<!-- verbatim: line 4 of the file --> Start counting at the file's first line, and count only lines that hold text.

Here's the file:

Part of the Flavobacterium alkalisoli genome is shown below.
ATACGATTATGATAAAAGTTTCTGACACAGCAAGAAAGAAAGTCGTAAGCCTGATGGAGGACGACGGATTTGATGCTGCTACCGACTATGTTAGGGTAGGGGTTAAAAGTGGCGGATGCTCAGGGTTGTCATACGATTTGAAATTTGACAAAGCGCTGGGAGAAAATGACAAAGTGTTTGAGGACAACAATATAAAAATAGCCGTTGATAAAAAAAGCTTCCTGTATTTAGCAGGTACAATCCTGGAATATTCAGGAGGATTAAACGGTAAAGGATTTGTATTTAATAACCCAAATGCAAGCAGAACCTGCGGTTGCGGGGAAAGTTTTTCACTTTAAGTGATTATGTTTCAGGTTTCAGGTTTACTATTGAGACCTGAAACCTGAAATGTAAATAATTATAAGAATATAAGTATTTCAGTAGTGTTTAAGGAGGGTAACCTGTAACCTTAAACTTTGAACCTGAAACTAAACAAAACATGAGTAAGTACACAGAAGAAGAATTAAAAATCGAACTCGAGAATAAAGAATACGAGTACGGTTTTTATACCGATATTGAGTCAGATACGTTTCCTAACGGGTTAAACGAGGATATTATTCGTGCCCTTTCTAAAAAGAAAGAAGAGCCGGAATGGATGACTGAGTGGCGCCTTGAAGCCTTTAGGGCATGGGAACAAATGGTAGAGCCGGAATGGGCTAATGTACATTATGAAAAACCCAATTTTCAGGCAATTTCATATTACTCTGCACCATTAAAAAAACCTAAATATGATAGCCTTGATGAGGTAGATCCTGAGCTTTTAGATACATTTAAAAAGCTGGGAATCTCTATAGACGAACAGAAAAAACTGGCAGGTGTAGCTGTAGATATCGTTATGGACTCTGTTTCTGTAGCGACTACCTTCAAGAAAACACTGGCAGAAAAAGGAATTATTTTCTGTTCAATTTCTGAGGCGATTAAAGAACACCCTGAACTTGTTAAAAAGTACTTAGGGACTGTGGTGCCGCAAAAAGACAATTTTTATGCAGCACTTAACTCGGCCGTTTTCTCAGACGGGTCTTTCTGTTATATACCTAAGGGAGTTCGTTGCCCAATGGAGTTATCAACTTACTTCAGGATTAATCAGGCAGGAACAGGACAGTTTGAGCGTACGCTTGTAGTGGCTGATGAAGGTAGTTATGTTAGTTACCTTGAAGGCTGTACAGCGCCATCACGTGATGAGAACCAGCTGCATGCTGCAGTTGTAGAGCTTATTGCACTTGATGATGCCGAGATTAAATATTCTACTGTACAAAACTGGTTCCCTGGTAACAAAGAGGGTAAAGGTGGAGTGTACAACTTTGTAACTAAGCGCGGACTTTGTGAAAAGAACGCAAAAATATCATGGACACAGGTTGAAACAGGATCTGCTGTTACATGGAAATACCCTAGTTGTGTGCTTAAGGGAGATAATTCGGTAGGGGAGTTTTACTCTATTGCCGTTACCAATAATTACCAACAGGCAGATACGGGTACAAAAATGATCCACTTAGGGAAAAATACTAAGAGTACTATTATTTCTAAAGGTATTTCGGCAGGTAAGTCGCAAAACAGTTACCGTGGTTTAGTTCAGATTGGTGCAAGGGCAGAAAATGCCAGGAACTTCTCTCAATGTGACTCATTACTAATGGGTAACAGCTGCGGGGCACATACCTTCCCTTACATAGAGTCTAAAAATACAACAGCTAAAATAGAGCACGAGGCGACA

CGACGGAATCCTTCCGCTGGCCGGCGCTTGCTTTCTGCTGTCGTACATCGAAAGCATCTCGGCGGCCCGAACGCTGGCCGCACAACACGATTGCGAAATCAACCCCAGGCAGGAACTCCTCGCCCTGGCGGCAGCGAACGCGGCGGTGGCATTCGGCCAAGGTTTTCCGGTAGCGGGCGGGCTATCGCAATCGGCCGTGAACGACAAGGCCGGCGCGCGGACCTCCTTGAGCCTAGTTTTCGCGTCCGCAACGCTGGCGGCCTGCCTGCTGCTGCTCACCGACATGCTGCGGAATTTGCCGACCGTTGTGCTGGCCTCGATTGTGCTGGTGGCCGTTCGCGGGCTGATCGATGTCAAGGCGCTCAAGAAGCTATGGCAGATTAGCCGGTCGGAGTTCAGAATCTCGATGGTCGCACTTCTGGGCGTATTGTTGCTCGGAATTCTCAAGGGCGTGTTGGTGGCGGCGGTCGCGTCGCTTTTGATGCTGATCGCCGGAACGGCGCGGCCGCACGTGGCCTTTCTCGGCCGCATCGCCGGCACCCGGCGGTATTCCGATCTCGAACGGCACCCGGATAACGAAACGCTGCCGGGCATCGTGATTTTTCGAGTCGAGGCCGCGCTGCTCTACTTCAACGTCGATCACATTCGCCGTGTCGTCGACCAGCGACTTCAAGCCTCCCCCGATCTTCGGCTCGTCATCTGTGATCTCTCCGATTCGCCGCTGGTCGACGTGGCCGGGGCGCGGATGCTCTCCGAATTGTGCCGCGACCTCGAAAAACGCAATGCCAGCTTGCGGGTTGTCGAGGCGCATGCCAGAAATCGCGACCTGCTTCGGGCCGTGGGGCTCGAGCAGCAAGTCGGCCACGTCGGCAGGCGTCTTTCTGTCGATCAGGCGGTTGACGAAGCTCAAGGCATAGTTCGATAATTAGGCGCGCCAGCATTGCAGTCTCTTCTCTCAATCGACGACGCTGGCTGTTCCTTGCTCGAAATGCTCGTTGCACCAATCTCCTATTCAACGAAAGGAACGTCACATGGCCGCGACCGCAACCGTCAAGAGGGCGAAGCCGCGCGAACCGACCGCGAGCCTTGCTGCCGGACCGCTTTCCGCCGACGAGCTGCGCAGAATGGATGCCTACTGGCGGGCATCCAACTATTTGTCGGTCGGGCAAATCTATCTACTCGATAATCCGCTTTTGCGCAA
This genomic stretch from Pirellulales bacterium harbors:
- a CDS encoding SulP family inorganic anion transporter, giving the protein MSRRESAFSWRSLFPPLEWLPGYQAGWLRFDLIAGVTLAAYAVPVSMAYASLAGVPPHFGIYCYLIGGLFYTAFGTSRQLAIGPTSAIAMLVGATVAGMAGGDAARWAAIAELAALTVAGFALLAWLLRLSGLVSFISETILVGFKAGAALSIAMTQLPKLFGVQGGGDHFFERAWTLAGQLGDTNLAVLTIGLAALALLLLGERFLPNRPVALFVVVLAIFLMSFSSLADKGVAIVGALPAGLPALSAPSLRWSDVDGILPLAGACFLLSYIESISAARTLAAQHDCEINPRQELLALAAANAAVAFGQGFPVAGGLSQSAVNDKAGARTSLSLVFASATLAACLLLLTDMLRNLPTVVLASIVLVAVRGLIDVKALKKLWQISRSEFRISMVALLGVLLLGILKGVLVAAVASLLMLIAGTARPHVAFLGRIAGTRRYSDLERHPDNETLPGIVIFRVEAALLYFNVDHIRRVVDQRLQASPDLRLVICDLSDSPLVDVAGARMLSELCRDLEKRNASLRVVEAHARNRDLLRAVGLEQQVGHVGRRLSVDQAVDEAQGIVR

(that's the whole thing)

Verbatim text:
This genomic stretch from Pirellulales bacterium harbors: